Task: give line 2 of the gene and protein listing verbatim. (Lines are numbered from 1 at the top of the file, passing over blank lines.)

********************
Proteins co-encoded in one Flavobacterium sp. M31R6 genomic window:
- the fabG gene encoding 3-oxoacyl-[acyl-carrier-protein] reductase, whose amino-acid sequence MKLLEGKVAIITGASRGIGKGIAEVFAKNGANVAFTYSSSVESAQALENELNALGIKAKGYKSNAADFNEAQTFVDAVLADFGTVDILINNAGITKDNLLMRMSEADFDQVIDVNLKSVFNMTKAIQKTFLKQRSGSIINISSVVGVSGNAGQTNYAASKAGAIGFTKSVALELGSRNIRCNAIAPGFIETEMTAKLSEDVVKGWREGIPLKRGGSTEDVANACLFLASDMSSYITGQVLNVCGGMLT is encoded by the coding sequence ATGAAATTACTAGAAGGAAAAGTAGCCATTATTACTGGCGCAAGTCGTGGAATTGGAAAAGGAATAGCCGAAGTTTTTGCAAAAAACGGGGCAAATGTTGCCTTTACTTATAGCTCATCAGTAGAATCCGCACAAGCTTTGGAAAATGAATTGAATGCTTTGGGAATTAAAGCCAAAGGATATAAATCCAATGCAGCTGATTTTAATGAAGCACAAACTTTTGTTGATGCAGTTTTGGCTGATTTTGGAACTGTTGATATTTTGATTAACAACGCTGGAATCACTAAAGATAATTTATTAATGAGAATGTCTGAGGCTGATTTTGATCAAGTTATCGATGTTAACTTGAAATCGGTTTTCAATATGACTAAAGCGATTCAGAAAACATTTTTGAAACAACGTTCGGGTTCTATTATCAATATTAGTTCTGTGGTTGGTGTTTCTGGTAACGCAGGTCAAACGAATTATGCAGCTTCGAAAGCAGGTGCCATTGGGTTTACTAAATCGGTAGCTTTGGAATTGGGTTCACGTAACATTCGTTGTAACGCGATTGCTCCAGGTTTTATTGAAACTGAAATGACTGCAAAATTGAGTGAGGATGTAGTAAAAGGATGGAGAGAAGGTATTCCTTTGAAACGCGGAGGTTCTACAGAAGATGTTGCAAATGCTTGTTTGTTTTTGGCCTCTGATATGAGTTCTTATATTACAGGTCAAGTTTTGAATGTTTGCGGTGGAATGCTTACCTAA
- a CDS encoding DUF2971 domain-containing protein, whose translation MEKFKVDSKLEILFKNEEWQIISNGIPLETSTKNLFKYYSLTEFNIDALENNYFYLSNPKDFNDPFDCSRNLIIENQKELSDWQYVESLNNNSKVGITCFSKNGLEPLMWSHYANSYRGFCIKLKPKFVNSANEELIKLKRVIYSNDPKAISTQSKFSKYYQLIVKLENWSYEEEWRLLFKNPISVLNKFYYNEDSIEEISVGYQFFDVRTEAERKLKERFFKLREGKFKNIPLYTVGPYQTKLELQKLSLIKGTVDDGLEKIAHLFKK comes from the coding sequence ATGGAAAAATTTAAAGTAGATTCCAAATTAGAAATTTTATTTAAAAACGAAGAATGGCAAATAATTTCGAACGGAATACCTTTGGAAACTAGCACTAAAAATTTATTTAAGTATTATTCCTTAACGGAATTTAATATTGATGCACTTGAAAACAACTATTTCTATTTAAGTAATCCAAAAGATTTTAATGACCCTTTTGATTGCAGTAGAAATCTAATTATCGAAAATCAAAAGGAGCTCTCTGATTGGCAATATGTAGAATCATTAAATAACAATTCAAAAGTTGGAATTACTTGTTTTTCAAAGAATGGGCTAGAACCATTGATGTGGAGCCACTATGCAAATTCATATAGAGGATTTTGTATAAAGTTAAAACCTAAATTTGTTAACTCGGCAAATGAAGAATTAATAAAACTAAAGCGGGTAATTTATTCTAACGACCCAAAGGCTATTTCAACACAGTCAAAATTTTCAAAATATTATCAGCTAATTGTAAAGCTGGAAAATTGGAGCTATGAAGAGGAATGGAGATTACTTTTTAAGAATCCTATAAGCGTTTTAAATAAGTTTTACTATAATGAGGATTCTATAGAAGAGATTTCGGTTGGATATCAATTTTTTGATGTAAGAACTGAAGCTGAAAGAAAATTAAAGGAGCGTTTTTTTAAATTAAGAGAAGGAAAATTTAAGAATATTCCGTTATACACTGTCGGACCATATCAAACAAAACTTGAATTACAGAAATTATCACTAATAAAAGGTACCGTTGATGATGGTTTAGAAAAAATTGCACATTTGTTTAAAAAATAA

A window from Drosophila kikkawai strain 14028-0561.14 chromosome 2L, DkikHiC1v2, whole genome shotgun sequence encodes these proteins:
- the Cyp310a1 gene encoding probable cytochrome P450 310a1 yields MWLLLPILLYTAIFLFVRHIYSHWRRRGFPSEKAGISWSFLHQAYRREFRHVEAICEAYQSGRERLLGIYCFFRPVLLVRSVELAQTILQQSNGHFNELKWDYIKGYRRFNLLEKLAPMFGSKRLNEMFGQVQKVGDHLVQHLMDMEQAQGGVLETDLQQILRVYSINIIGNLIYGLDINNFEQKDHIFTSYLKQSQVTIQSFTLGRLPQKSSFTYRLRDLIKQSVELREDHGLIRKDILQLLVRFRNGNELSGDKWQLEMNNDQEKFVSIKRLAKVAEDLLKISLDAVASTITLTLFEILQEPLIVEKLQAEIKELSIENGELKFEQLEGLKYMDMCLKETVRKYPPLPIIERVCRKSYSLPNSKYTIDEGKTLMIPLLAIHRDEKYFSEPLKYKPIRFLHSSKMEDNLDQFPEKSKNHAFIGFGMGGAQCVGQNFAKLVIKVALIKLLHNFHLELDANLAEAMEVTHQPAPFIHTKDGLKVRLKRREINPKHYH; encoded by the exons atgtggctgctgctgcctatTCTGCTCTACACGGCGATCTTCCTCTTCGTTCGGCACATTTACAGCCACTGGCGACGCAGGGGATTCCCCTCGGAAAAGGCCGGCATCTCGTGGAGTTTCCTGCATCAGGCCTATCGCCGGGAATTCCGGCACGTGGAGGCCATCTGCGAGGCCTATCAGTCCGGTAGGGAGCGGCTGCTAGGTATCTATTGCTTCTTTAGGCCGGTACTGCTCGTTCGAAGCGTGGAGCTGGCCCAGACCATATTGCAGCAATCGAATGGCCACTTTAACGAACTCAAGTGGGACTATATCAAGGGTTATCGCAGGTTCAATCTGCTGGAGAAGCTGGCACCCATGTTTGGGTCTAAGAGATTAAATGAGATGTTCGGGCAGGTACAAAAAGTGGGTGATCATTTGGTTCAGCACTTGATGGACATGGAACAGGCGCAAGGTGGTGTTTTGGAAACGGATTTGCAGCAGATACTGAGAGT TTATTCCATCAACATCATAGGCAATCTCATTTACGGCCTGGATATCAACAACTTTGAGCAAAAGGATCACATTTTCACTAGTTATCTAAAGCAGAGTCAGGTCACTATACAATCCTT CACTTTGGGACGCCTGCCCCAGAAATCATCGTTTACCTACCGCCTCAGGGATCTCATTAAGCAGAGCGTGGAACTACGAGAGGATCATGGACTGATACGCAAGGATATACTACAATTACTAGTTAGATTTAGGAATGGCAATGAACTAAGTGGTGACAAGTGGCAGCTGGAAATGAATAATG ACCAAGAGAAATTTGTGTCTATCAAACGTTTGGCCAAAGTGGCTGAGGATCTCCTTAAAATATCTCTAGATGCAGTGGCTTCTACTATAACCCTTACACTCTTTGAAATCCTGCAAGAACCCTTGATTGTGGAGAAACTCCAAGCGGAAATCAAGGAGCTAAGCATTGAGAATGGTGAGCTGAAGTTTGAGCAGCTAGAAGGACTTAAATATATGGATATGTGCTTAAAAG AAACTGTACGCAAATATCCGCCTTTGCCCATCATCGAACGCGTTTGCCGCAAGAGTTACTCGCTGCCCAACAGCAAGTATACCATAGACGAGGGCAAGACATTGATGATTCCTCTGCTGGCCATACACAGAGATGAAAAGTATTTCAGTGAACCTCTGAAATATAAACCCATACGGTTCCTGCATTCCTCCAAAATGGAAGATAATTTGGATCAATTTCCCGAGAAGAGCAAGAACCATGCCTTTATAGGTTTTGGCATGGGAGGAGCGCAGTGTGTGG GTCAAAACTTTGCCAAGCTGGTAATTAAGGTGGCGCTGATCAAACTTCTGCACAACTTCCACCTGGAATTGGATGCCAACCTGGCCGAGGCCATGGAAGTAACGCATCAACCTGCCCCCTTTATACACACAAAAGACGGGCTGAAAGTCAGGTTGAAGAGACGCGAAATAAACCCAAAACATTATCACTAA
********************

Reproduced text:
- the fabG gene encoding 3-oxoacyl-[acyl-carrier-protein] reductase, whose amino-acid sequence MKLLEGKVAIITGASRGIGKGIAEVFAKNGANVAFTYSSSVESAQALENELNALGIKAKGYKSNAADFNEAQTFVDAVLADFGTVDILINNAGITKDNLLMRMSEADFDQVIDVNLKSVFNMTKAIQKTFLKQRSGSIINISSVVGVSGNAGQTNYAASKAGAIGFTKSVALELGSRNIRCNAIAPGFIETEMTAKLSEDVVKGWREGIPLKRGGSTEDVANACLFLASDMSSYITGQVLNVCGGMLT is encoded by the coding sequence ATGAAATTACTAGAAGGAAAAGTAGCCATTATTACTGGCGCAAGTCGTGGAATTGGAAAAGGAATAGCCGAAGTTTTTGCAAAAAACGGGGCAAATGTTGCCTTTACTTATAGCTCATCAGTAGAATCCGCACAAGCTTTGGAAAATGAATTGAATGCTTTGGGAATTAAAGCCAAAGGATATAAATCCAATGCAGCTGATTTTAATGAAGCACAAACTTTTGTTGATGCAGTTTTGGCTGATTTTGGAACTGTTGATATTTTGATTAACAACGCTGGAATCACTAAAGATAATTTATTAATGAGAATGTCTGAGGCTGATTTTGATCAAGTTATCGATGTTAACTTGAAATCGGTTTTCAATATGACTAAAGCGATTCAGAAAACATTTTTGAAACAACGTTCGGGTTCTATTATCAATATTAGTTCTGTGGTTGGTGTTTCTGGTAACGCAGGTCAAACGAATTATGCAGCTTCGAAAGCAGGTGCCATTGGGTTTACTAAATCGGTAGCTTTGGAATTGGGTTCACGTAACATTCGTTGTAACGCGATTGCTCCAGGTTTTATTGAAACTGAAATGACTGCAAAATTGAGTGAGGATGTAGTAAAAGGATGGAGAGAAGGTATTCCTTTGAAACGCGGAGGTTCTACAGAAGATGTTGCAAATGCTTGTTTGTTTTTGGCCTCTGATATGAGTTCTTATATTACAGGTCAAGTTTTGAATGTTTGCGGTGGAATGCTTACCTAA